Alport Syndrome: a genetic disorder that causes kidney, vision and hearing problems
Alport syndrome is an uncommon disease of a genetic origin that occurs mainly in children, mainly affects men, and women who have this disease have mild symptoms or none at all. It is an inherited disorder (usually linked to chromosome X) which affects the kidneys, ears and eyes, resulting in deafness and vision disorders.
It is transmitted from mothers to children, being boys whom have more marked symptoms and go on to develop the disease faster.
The disease is due for alteration or missing of a5 chain of IV collagen. Occurs an alteration in the basal membrane structure that affects eyes, ears and kidneys.
Inherited, usually, as a genetic trait with dominant inheritance sex-linked, have been described more than 200 different mutations in COL4 A5 gene, located on the X chromosome (2q34).
The incidence of the disease is 1-2/10000 inhabitants and affects both sexes differently, progressing more quickly and more severely in men.
There renal tissue inflammation (nephritis) of progressive evolution associated to sensor neural deafness, which usually starts before 10 years of age and eye abnormalities.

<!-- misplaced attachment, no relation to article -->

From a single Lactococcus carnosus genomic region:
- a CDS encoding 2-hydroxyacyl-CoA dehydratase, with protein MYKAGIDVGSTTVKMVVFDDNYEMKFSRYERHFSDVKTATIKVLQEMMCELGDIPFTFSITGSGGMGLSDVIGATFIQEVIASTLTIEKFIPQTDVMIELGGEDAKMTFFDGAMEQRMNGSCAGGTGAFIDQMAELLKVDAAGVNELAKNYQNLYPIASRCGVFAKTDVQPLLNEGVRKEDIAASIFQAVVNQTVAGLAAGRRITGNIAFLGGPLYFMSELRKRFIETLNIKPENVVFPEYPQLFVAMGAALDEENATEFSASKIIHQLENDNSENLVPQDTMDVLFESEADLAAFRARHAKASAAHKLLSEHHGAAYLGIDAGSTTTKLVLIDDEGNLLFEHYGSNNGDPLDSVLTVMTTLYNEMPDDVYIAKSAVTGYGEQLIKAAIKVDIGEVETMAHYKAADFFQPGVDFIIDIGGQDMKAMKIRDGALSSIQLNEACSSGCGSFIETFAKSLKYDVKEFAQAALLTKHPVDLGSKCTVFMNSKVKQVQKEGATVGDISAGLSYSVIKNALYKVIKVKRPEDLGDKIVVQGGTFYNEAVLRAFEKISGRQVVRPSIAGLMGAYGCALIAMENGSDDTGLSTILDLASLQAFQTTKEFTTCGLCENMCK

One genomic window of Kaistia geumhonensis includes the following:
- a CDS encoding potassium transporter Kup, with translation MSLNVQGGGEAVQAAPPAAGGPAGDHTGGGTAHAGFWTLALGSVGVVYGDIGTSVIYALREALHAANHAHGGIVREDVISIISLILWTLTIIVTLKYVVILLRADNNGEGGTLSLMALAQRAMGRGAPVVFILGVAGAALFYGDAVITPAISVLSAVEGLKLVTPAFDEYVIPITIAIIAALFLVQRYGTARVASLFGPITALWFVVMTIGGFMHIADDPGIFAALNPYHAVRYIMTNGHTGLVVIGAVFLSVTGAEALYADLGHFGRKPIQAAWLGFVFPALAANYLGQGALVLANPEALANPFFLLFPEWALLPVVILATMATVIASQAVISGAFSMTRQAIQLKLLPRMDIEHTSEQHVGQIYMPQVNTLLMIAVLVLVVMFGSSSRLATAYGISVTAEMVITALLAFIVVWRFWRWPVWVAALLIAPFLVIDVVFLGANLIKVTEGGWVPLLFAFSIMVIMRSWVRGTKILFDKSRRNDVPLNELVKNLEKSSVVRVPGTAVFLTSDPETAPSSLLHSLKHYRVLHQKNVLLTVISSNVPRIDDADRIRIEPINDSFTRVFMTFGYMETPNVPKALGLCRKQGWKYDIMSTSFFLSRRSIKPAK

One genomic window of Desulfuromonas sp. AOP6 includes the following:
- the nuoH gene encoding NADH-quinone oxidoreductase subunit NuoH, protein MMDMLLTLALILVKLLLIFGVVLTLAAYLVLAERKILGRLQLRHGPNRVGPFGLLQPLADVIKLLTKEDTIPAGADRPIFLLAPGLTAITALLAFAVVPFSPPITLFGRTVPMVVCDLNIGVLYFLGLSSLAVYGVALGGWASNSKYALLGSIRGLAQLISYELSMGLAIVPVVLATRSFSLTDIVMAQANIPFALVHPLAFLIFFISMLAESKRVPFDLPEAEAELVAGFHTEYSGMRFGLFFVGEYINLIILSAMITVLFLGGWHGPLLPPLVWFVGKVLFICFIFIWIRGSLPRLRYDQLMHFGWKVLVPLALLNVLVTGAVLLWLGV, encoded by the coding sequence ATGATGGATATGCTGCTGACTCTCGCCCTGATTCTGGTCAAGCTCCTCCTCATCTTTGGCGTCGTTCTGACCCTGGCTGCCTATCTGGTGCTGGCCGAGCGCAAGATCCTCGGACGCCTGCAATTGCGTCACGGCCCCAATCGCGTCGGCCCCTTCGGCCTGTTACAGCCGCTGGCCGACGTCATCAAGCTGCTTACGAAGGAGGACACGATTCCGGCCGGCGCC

The inflammatory process leads to progressive renal accumulation of fluids and residues in the body that leads to terminal renal functional failure early, between adolescence and forty.
Risk factors include having a family history of Alport syndrome, nephritis, end stage renal disease in male family relatives, hearing loss before age 30, blood in the urine, glomerulonephritis (advanced stage of a group of kidney disorders, resulting in inflammation and the gradual and progressive destruction of the glomeruli, which are structures inside the kidney) and similar problems.
In women usually the disorder is mild, with minimal or no symptoms, but can pass the gene for the disorder to their children even if no symptoms.
By: Enrique Arias Estabridis
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